Molasses is a thick, syrupy, dark brown sweetener known as a byproduct of processing sugar cane and sugar beets. Molasses was first mentioned in a Portuguese book in 1582 and was initially used to make rum and remained the sweetener of choice in the United States through the 1800s.
Light molasses is most commonly used as a sweetener for baking, while dark molasses is thicker, contains less sugar, and is used in gingerbread, beans, or barbeque sauce. The thickest kind is the blackstrap molasses, which contains vitamins and minerals like iron, calcium, and magnesium, leading health experts to believe it holds excellent health benefits (via The Spruce Eats).
Because of its iron content, molasses were used to remedy iron deficiency in the 1930s and to remedy stomachaches. When consumed regularly, it can help relieve PMS symptoms, alleviate symptoms of ADHD, and make skin healthy and glowing (via Dr. Axe).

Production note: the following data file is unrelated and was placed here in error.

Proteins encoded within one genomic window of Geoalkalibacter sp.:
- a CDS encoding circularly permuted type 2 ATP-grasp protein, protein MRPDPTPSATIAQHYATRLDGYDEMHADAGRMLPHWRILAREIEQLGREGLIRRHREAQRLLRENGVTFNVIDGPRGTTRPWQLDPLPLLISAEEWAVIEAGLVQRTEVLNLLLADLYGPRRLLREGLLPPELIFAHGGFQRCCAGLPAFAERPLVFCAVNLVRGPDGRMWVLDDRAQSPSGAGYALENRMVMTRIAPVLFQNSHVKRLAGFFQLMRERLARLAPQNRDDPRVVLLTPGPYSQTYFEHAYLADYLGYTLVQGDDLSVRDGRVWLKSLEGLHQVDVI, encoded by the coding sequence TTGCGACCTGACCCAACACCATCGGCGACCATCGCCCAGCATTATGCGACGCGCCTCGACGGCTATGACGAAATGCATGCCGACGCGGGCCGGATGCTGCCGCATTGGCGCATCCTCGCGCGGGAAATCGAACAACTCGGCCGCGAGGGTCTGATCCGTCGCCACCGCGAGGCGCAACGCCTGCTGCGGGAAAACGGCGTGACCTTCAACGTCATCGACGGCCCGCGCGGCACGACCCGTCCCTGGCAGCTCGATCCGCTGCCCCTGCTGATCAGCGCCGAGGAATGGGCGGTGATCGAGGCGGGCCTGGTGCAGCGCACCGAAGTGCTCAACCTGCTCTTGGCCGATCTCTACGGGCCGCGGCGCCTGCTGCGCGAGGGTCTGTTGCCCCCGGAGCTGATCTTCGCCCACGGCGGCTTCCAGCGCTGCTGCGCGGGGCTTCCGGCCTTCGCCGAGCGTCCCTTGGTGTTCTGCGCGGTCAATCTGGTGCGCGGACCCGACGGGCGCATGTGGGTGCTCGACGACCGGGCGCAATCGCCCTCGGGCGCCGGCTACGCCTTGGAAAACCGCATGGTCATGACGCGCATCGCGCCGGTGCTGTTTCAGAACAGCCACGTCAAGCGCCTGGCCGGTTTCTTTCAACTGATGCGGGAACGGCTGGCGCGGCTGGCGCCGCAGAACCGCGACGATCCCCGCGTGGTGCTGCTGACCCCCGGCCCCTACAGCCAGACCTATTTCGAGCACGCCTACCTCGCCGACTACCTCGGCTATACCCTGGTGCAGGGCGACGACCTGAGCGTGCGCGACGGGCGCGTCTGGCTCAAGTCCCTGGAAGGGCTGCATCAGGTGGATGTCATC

Molasses, which can be taken as a warm beverage or straight from the jar, also contain selenium, copper, and calcium, all of which contribute to guarding against osteoporosis. Blackstrap molasses also has enough potassium to keep blood pressure low and may even help increase good cholesterol.
Blackstrap molasses contains more antioxidants that help protect cells against damage from free radicals. Molasses is also rich in B vitamins that combat stress and anxiety and lactic acid, which can help fight against pimples and blackheads and promote the healing of damage to the skin, such as burns, cuts, and other lesions.